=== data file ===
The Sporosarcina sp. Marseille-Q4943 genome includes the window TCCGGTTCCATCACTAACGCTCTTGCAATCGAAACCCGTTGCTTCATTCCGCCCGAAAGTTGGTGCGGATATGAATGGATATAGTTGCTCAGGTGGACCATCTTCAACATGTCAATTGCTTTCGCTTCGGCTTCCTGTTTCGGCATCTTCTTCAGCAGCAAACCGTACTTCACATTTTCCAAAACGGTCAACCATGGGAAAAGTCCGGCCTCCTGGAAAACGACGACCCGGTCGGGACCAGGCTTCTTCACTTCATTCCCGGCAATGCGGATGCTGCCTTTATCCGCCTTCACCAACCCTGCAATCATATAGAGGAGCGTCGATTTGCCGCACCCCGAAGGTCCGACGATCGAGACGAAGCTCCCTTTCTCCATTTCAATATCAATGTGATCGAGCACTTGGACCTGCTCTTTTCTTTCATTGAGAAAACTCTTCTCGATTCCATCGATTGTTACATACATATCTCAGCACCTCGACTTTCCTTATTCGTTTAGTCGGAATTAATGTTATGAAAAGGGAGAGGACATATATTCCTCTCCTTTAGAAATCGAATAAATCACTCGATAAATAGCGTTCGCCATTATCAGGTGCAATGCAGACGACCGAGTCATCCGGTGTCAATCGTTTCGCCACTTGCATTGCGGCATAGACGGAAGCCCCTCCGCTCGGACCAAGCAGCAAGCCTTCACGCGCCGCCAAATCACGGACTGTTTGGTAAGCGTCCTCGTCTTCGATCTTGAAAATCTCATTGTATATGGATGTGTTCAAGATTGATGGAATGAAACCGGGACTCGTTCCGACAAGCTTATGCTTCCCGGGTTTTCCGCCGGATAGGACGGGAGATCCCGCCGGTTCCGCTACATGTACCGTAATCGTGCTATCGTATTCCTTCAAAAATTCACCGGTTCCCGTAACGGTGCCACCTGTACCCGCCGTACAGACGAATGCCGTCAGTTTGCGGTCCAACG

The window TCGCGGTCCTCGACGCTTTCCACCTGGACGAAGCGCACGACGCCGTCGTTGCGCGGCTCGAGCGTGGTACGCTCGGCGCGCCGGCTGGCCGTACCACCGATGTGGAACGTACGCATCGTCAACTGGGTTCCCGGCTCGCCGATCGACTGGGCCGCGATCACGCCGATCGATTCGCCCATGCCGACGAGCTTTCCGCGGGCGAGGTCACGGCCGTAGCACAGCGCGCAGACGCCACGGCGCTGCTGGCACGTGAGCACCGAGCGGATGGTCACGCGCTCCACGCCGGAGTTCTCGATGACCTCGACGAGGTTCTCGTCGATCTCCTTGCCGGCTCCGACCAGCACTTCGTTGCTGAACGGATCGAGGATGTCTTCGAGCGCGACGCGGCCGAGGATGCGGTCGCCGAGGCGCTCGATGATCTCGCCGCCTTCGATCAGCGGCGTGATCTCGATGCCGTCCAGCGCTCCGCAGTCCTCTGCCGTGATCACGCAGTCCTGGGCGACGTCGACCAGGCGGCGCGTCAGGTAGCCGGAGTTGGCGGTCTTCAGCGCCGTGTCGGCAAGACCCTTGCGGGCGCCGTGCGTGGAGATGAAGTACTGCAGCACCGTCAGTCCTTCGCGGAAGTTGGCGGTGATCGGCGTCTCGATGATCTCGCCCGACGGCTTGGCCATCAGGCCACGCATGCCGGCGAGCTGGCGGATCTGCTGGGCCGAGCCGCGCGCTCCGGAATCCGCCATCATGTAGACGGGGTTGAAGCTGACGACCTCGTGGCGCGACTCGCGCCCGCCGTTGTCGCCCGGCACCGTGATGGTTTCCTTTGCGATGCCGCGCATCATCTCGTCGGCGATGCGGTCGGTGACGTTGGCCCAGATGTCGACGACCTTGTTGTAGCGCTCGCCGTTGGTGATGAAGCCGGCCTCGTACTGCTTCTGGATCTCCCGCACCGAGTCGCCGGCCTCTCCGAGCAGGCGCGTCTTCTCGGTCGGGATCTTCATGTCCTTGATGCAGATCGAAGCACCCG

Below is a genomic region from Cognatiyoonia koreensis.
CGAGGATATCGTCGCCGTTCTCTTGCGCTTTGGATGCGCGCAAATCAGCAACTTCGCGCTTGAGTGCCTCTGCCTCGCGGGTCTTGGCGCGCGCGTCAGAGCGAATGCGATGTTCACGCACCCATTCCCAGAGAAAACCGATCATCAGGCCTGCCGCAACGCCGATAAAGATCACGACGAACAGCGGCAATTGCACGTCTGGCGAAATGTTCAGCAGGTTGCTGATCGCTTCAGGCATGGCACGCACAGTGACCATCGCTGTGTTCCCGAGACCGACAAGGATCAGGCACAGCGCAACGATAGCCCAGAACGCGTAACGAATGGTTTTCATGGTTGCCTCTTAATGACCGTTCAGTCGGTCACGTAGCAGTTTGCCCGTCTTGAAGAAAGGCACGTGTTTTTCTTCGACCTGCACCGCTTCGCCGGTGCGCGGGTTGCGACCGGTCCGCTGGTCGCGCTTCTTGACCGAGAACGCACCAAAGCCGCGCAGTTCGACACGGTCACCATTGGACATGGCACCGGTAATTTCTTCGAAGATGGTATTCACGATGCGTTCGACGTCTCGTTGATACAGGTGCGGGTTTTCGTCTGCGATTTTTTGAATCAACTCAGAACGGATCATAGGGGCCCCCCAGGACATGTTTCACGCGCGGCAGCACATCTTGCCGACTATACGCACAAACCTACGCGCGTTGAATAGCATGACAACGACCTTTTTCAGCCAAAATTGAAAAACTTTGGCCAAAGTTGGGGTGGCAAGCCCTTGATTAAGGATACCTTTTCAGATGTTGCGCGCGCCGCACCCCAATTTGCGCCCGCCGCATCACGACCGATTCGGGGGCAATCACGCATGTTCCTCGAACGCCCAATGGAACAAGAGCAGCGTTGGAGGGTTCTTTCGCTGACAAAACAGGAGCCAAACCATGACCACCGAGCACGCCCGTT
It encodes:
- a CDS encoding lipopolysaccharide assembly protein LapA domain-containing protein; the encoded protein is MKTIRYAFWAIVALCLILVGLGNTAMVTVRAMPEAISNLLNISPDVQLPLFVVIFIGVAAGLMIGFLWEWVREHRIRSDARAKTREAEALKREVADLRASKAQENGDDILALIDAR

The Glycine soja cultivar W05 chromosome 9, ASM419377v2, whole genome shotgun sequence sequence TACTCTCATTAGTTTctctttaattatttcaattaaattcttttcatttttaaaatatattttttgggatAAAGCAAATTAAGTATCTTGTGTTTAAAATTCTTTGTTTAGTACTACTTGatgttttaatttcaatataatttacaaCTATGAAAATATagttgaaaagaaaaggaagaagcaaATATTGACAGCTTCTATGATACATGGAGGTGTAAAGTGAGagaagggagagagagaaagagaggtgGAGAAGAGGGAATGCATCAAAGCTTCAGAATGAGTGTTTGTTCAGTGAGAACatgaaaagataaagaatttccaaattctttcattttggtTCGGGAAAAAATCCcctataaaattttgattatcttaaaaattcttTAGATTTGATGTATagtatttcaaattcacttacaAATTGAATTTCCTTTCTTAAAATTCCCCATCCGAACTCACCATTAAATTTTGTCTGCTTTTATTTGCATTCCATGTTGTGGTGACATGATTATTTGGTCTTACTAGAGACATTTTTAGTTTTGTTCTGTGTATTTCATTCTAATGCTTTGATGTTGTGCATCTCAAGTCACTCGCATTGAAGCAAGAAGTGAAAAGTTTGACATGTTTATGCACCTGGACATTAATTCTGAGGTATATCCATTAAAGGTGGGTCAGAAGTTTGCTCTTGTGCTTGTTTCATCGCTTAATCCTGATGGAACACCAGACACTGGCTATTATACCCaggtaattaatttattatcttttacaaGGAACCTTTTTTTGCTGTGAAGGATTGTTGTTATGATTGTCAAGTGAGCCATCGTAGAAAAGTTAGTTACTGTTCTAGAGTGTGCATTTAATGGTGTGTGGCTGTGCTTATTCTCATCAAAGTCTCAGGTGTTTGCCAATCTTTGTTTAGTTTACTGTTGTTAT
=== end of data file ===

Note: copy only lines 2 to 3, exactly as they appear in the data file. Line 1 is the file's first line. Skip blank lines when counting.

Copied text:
The window TCGCGGTCCTCGACGCTTTCCACCTGGACGAAGCGCACGACGCCGTCGTTGCGCGGCTCGAGCGTGGTACGCTCGGCGCGCCGGCTGGCCGTACCACCGATGTGGAACGTACGCATCGTCAACTGGGTTCCCGGCTCGCCGATCGACTGGGCCGCGATCACGCCGATCGATTCGCCCATGCCGACGAGCTTTCCGCGGGCGAGGTCACGGCCGTAGCACAGCGCGCAGACGCCACGGCGCTGCTGGCACGTGAGCACCGAGCGGATGGTCACGCGCTCCACGCCGGAGTTCTCGATGACCTCGACGAGGTTCTCGTCGATCTCCTTGCCGGCTCCGACCAGCACTTCGTTGCTGAACGGATCGAGGATGTCTTCGAGCGCGACGCGGCCGAGGATGCGGTCGCCGAGGCGCTCGATGATCTCGCCGCCTTCGATCAGCGGCGTGATCTCGATGCCGTCCAGCGCTCCGCAGTCCTCTGCCGTGATCACGCAGTCCTGGGCGACGTCGACCAGGCGGCGCGTCAGGTAGCCGGAGTTGGCGGTCTTCAGCGCCGTGTCGGCAAGACCCTTGCGGGCGCCGTGCGTGGAGATGAAGTACTGCAGCACCGTCAGTCCTTCGCGGAAGTTGGCGGTGATCGGCGTCTCGATGATCTCGCCCGACGGCTTGGCCATCAGGCCACGCATGCCGGCGAGCTGGCGGATCTGCTGGGCCGAGCCGCGCGCTCCGGAATCCGCCATCATGTAGACGGGGTTGAAGCTGACGACCTCGTGGCGCGACTCGCGCCCGCCGTTGTCGCCCGGCACCGTGATGGTTTCCTTTGCGATGCCGCGCATCATCTCGTCGGCGATGCGGTCGGTGACGTTGGCCCAGATGTCGACGACCTTGTTGTAGCGCTCGCCGTTGGTGATGAAGCCGGCCTCGTACTGCTTCTGGATCTCCCGCACCGAGTCGCCGGCCTCTCCGAGCAGGCGCGTCTTCTCGGTCGGGATCTTCATGTCCTTGATGCAGATCGAAGCACCCG

Below is a genomic region from Cognatiyoonia koreensis.